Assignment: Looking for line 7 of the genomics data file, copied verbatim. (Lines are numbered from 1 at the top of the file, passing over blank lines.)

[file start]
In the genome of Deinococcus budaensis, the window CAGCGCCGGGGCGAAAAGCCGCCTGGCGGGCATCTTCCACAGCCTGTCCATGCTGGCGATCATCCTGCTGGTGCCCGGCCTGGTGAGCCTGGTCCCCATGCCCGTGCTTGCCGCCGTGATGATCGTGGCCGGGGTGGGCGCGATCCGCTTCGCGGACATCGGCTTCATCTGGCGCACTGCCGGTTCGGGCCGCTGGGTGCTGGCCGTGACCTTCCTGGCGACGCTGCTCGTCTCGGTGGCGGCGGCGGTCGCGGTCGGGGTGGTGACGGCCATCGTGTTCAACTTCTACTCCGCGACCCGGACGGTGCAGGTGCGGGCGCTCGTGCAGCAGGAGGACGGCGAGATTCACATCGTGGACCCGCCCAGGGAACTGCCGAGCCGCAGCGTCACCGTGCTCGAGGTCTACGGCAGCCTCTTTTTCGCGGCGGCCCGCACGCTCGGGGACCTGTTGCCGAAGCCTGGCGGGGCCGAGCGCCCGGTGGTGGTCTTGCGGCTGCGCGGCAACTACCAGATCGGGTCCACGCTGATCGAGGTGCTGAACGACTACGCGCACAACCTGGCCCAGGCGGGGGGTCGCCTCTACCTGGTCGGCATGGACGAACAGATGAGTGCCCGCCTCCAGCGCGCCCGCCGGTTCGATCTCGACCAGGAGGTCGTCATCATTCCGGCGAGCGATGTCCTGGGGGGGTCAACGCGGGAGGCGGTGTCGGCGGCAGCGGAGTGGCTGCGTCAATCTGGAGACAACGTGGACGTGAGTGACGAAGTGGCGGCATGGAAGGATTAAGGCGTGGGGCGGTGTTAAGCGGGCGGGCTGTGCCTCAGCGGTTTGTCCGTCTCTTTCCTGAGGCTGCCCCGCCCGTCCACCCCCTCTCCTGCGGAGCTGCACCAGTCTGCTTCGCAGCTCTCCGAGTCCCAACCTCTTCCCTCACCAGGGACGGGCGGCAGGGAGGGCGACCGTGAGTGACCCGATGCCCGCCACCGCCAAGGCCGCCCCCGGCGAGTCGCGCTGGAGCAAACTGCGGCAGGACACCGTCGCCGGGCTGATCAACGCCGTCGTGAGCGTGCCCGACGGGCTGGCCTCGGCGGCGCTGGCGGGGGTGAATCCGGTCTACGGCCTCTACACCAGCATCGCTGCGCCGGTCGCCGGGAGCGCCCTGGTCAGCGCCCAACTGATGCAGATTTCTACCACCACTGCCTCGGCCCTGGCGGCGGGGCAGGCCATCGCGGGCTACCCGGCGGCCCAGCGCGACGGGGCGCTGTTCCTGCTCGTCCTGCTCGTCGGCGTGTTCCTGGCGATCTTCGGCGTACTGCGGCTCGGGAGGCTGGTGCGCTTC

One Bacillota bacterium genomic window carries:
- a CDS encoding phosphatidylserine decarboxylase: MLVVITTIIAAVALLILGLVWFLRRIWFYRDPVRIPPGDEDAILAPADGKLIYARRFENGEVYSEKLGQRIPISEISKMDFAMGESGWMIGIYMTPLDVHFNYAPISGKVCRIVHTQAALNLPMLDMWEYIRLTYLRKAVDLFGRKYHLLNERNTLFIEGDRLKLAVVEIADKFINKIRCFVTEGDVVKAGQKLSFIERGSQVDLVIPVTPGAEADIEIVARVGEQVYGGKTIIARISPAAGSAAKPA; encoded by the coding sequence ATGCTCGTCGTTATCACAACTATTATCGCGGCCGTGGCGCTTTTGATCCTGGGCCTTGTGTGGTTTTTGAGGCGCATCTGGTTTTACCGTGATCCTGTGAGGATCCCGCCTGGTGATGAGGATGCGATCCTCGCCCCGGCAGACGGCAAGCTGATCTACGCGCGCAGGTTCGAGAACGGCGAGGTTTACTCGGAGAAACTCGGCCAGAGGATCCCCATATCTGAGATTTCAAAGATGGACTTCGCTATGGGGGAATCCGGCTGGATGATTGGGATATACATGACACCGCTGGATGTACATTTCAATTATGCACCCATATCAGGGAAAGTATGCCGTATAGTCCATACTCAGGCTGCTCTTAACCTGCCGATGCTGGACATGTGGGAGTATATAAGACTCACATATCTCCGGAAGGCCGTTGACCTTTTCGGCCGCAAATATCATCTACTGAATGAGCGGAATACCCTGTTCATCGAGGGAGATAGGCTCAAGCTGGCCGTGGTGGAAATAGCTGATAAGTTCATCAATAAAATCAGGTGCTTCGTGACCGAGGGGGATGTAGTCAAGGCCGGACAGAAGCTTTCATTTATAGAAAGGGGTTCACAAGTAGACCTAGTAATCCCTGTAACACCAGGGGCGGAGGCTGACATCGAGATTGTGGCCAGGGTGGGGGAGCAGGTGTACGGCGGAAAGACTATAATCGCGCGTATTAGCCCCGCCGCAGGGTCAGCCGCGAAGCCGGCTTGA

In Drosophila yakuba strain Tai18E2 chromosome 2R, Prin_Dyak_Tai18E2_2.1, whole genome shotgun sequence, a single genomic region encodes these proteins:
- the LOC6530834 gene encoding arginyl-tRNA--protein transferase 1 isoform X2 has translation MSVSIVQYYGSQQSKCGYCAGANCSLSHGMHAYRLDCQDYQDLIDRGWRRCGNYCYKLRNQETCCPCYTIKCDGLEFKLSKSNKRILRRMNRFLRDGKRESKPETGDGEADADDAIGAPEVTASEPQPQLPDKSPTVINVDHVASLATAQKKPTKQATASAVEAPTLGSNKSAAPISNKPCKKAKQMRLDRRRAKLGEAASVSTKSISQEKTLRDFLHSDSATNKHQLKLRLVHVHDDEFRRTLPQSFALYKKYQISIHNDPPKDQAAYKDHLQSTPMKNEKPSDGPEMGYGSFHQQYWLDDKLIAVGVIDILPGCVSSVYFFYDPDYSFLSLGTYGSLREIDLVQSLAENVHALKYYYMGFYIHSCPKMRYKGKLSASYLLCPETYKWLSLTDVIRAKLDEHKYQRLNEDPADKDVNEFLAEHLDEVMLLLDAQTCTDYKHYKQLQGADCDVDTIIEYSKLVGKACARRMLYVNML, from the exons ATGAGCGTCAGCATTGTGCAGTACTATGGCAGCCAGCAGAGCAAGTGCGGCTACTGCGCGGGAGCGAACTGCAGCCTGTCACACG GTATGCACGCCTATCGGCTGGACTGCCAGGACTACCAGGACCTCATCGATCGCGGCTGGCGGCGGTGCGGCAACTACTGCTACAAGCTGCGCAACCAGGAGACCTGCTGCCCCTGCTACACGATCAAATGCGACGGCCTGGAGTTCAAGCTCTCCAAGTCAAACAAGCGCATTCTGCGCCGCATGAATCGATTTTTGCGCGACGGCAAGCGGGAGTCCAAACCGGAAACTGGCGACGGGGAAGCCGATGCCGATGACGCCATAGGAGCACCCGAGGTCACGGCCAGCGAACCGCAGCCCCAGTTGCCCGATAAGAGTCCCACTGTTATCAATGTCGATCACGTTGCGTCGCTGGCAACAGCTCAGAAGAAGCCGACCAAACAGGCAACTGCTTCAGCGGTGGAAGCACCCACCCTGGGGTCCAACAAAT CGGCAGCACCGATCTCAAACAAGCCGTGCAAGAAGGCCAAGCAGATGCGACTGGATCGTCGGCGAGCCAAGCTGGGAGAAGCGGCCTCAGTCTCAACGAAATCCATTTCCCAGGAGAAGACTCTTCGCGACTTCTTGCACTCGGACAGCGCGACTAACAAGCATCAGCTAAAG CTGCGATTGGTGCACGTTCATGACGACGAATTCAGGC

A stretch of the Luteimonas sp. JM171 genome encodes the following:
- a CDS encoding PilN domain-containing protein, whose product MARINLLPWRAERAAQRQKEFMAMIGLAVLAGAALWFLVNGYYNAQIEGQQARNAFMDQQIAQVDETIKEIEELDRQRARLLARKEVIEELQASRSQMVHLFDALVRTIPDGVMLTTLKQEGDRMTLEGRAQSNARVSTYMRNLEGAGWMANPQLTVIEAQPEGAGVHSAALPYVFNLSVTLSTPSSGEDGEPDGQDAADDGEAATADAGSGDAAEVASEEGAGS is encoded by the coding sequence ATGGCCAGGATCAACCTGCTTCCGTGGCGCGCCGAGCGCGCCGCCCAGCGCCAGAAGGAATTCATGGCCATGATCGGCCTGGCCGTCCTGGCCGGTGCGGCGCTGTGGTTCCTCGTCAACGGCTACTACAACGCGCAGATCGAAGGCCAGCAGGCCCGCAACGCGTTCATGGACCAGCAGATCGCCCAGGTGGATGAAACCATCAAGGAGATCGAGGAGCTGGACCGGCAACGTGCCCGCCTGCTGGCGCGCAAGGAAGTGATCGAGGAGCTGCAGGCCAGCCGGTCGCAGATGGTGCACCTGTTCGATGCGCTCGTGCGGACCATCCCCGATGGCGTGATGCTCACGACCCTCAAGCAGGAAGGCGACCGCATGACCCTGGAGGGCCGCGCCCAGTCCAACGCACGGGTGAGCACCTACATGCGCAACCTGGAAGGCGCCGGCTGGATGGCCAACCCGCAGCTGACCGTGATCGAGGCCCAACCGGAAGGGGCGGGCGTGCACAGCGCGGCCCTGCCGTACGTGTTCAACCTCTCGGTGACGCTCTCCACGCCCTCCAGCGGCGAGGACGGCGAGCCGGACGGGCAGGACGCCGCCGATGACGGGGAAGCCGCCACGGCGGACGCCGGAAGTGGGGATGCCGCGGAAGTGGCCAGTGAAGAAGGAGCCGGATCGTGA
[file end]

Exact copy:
- a CDS encoding PilN domain-containing protein, whose product MARINLLPWRAERAAQRQKEFMAMIGLAVLAGAALWFLVNGYYNAQIEGQQARNAFMDQQIAQVDETIKEIEELDRQRARLLARKEVIEELQASRSQMVHLFDALVRTIPDGVMLTTLKQEGDRMTLEGRAQSNARVSTYMRNLEGAGWMANPQLTVIEAQPEGAGVHSAALPYVFNLSVTLSTPSSGEDGEPDGQDAADDGEAATADAGSGDAAEVASEEGAGS is encoded by the coding sequence ATGGCCAGGATCAACCTGCTTCCGTGGCGCGCCGAGCGCGCCGCCCAGCGCCAGAAGGAATTCATGGCCATGATCGGCCTGGCCGTCCTGGCCGGTGCGGCGCTGTGGTTCCTCGTCAACGGCTACTACAACGCGCAGATCGAAGGCCAGCAGGCCCGCAACGCGTTCATGGACCAGCAGATCGCCCAGGTGGATGAAACCATCAAGGAGATCGAGGAGCTGGACCGGCAACGTGCCCGCCTGCTGGCGCGCAAGGAAGTGATCGAGGAGCTGCAGGCCAGCCGGTCGCAGATGGTGCACCTGTTCGATGCGCTCGTGCGGACCATCCCCGATGGCGTGATGCTCACGACCCTCAAGCAGGAAGGCGACCGCATGACCCTGGAGGGCCGCGCCCAGTCCAACGCACGGGTGAGCACCTACATGCGCAACCTGGAAGGCGCCGGCTGGATGGCCAACCCGCAGCTGACCGTGATCGAGGCCCAACCGGAAGGGGCGGGCGTGCACAGCGCGGCCCTGCCGTACGTGTTCAACCTCTCGGTGACGCTCTCCACGCCCTCCAGCGGCGAGGACGGCGAGCCGGACGGGCAGGACGCCGCCGATGACGGGGAAGCCGCCACGGCGGACGCCGGAAGTGGGGATGCCGCGGAAGTGGCCAGTGAAGAAGGAGCCGGATCGTGA